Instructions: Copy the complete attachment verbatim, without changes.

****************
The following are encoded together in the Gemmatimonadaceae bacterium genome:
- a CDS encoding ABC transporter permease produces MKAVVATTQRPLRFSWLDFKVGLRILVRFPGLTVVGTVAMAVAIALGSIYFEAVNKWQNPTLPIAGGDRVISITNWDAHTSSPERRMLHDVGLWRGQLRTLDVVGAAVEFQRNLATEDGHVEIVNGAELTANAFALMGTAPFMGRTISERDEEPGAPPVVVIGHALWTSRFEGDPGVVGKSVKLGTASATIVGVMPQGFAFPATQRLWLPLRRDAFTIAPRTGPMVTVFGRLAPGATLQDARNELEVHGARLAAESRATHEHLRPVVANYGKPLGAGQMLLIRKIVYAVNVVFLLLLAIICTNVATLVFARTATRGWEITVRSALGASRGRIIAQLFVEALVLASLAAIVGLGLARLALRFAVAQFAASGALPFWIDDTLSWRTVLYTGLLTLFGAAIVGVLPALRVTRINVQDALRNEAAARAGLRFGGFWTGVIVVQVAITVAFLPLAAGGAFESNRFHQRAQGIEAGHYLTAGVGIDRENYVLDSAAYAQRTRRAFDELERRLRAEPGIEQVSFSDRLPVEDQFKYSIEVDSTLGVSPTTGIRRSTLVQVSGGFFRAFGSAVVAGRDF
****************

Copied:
The following are encoded together in the Gemmatimonadaceae bacterium genome:
- a CDS encoding ABC transporter permease produces MKAVVATTQRPLRFSWLDFKVGLRILVRFPGLTVVGTVAMAVAIALGSIYFEAVNKWQNPTLPIAGGDRVISITNWDAHTSSPERRMLHDVGLWRGQLRTLDVVGAAVEFQRNLATEDGHVEIVNGAELTANAFALMGTAPFMGRTISERDEEPGAPPVVVIGHALWTSRFEGDPGVVGKSVKLGTASATIVGVMPQGFAFPATQRLWLPLRRDAFTIAPRTGPMVTVFGRLAPGATLQDARNELEVHGARLAAESRATHEHLRPVVANYGKPLGAGQMLLIRKIVYAVNVVFLLLLAIICTNVATLVFARTATRGWEITVRSALGASRGRIIAQLFVEALVLASLAAIVGLGLARLALRFAVAQFAASGALPFWIDDTLSWRTVLYTGLLTLFGAAIVGVLPALRVTRINVQDALRNEAAARAGLRFGGFWTGVIVVQVAITVAFLPLAAGGAFESNRFHQRAQGIEAGHYLTAGVGIDRENYVLDSAAYAQRTRRAFDELERRLRAEPGIEQVSFSDRLPVEDQFKYSIEVDSTLGVSPTTGIRRSTLVQVSGGFFRAFGSAVVAGRDF